Internationally, the growing number and complexity of cross-border cases, especially with the U.S., highlight the international dimensions of the Bureau's enforcement activities and underline the need for enhanced international cooperation, consultations, coordinated enforcement actions where appropriate, and conscious efforts at dispute avoidance. As part of regular bilateral consultations, the Director and Bureau officials met with the Assistant Attorney General, United States Department of Justice, Antitrust Division, and the Chairman of the Federal Trade Commission, twice during the year. The discussions focused on ways and means to enhance bilateral cooperation on enforcement matters within the framework of the Mutual Legal Assistance Treaty and the 1995 Canada-US Agreement on the Application of their Competition and Deceptive Marketing Practices Laws.

Bilateral meetings were also held during the year with the Directeur Général of France's Direction générale de la Concurrence, de la Consommation, et de la Répression des Fraudes (DGCCRF), the President and other officials of Mexico's Comisíon Federal de Competencia, the Director General and other senior officials of the UK's Office of Fair Trading, the head of the Directorate General IV in the European Union (responsible for competition policy in the European Union), and with competition officials from Japan, Venezuela and Chile. In these meetings, matters of bilateral interest, including the desirability and feasibility of enhanced cooperation between the respective competition authorities, were discussed. Discussions are also continuing on developing a Canada-European Union competition accord on cooperation and coordination.

At the case level, there was growing number and complexity of notifications and requests for assistance and other interactions between the Bureau and foreign competition authorities. During the fiscal year, the Bureau received 23 notifications from foreign competition authorities and sent 9 notifications to foreign authorities or governments under the Canada-US Agreement and the Revised OECD Recommendation. The majority of the notifications were with the United States.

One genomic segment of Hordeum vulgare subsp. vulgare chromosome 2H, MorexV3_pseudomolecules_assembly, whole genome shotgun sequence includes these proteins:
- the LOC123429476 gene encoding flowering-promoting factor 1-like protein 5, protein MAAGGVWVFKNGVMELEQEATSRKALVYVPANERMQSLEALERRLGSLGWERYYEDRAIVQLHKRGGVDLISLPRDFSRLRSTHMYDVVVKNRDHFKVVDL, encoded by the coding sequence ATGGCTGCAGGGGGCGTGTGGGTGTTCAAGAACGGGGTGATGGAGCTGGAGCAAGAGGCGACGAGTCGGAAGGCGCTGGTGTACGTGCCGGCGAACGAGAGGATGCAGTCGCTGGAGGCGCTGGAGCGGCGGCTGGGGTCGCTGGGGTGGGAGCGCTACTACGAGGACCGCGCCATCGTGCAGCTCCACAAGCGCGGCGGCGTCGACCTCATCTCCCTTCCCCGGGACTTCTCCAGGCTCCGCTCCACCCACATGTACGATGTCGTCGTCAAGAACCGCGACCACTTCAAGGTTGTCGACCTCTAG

Pursuant to the North American Free Trade Agreement (NAFTA) Chapter 15, Article 1504, the Working Group on Trade and Competition met twice during the year, in Ottawa on September 21, 1994, and in Mexico City on March 27-28, 1995. The Working Group continued its on-going work on examining the interrelationship between trade and competition policy within the framework established by the provisions of the NAFTA. During 1994-95, the Bureau also monitored and contributed to the discussions on the role of competition policy in trade liberalization within the emerging Asia Pacific Economic Cooperation (APEC) area, the Free Trade Area of the Americas (FTAA), and several emerging sectoral agreements such as those on telecommunications , energy and investment. Multilaterally, the Bureau continued to participate actively in the work of the OECD's CLP and Trade Committees, focussing on the interrelationship between trade and competition policies, on competition and regulation and on international cooperation. As well, it participated actively in the Intergovernmental Group of Experts on competition policy of the United Nations Conference on Trade and Development (UNCTAD). The Bureau has also been providing technical assistance for many years, both bilaterally and in support of UNCTAD and OECD multilateral programs. During the past year, technical assistance was provided to Venezuela, Vietnam, China, Malaysia, Ukraine, Lithuania, Latvia, and Estonia.


Table 1
Information and Compliance Data

  Misleading Advertising
and Deceptive Marketing
Other Sections
of the Act
  1994-95  1995-96 1994-95  1995-96 1994-95  1995-96
Inf. Requests (public) 25,087 1,379 26,466
Oral Advisory Opinions *605 100 *705
Written Advisory Opinions *380 39 *419
Media Contacts 129 188 317
Speeches, Seminars
and Consultative Meetings
50 33 83

* Estimates required due to lack of full data availability in a system changeover

Table 2
Selected Activities of the Bureau of Competition Policy

(Excluding Misleading Advertising and Deceptive Marketing Practices)

  1991-92 1992-93 1993-94 1994-95 1995-96
Number of Complaints, Examinations and Inquiries
  Total complaints 1,023 1,197 1,282 1,658  
  Examinations (two or more days of review)1 114 168 772 74  
  Applications for inquiries under Section 9 1 6 6 11 7  
  Inquiries in progress at year end 1 54 47 50 41  
Disposition of Matters
   Inquiries formally discontinued 0 8 28 16  
   Matters referred to the Attorney
   General of Canada
7 5 6 7  
   Matters referred where further action is not warranted 3 0 2 2 0  
   Prosecutions or other proceedings commenced 5 6 8* 3  
   Applications to the Competition Tribunal 0 1 1 5  
         - Mergers 0 1 0 2  
         - Other Reviewable Practices 0 0 1 3  
Representations before regulatory bodies 6 7 7 11  

* Revised figure.
1. Refers to civil and criminal matters only. See comparable statistics for the Merger and Marketing Practices Branches.
2. Examinations in 1992-93 and years prior were defined by 2 or more days of review. In 1993-94, only criminal matters which warranted further review based on case screening criteria adopted by the Criminal Affairs Branch were recorded as examinations.